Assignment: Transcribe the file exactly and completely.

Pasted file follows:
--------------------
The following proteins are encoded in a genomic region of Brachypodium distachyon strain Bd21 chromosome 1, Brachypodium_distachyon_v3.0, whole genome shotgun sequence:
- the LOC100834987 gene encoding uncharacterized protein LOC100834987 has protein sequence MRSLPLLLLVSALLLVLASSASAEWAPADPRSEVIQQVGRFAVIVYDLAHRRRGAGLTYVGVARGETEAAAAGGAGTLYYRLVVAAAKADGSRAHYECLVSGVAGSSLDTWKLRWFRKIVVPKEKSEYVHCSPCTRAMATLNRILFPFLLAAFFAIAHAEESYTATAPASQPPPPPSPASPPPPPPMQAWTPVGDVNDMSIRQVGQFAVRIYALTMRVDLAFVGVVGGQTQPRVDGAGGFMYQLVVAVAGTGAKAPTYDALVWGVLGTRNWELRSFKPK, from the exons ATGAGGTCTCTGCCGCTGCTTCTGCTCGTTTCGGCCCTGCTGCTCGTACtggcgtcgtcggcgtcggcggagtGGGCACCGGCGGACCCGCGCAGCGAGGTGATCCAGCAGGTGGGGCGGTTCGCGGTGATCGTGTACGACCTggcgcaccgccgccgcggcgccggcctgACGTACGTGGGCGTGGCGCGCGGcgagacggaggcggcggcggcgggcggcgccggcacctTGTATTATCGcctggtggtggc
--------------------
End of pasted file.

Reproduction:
The following proteins are encoded in a genomic region of Brachypodium distachyon strain Bd21 chromosome 1, Brachypodium_distachyon_v3.0, whole genome shotgun sequence:
- the LOC100834987 gene encoding uncharacterized protein LOC100834987 has protein sequence MRSLPLLLLVSALLLVLASSASAEWAPADPRSEVIQQVGRFAVIVYDLAHRRRGAGLTYVGVARGETEAAAAGGAGTLYYRLVVAAAKADGSRAHYECLVSGVAGSSLDTWKLRWFRKIVVPKEKSEYVHCSPCTRAMATLNRILFPFLLAAFFAIAHAEESYTATAPASQPPPPPSPASPPPPPPMQAWTPVGDVNDMSIRQVGQFAVRIYALTMRVDLAFVGVVGGQTQPRVDGAGGFMYQLVVAVAGTGAKAPTYDALVWGVLGTRNWELRSFKPK, from the exons ATGAGGTCTCTGCCGCTGCTTCTGCTCGTTTCGGCCCTGCTGCTCGTACtggcgtcgtcggcgtcggcggagtGGGCACCGGCGGACCCGCGCAGCGAGGTGATCCAGCAGGTGGGGCGGTTCGCGGTGATCGTGTACGACCTggcgcaccgccgccgcggcgccggcctgACGTACGTGGGCGTGGCGCGCGGcgagacggaggcggcggcggcgggcggcgccggcacctTGTATTATCGcctggtggtggc